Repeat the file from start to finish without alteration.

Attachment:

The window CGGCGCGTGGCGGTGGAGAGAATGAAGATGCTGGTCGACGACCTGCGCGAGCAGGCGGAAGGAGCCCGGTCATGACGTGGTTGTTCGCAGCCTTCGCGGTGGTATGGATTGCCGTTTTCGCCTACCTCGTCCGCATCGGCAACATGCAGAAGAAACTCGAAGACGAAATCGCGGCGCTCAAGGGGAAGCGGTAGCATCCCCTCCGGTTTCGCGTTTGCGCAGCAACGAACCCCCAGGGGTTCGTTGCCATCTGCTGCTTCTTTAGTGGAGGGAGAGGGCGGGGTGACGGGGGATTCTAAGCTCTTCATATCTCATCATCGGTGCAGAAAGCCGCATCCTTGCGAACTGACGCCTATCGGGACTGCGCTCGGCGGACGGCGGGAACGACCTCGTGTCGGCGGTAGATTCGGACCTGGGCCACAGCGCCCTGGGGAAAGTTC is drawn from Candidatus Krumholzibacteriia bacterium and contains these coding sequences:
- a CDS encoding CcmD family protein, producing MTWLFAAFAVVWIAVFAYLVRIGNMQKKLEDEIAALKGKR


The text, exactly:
The window CGGCGCGTGGCGGTGGAGAGAATGAAGATGCTGGTCGACGACCTGCGCGAGCAGGCGGAAGGAGCCCGGTCATGACGTGGTTGTTCGCAGCCTTCGCGGTGGTATGGATTGCCGTTTTCGCCTACCTCGTCCGCATCGGCAACATGCAGAAGAAACTCGAAGACGAAATCGCGGCGCTCAAGGGGAAGCGGTAGCATCCCCTCCGGTTTCGCGTTTGCGCAGCAACGAACCCCCAGGGGTTCGTTGCCATCTGCTGCTTCTTTAGTGGAGGGAGAGGGCGGGGTGACGGGGGATTCTAAGCTCTTCATATCTCATCATCGGTGCAGAAAGCCGCATCCTTGCGAACTGACGCCTATCGGGACTGCGCTCGGCGGACGGCGGGAACGACCTCGTGTCGGCGGTAGATTCGGACCTGGGCCACAGCGCCCTGGGGAAAGTTC is drawn from Candidatus Krumholzibacteriia bacterium and contains these coding sequences:
- a CDS encoding CcmD family protein, producing MTWLFAAFAVVWIAVFAYLVRIGNMQKKLEDEIAALKGKR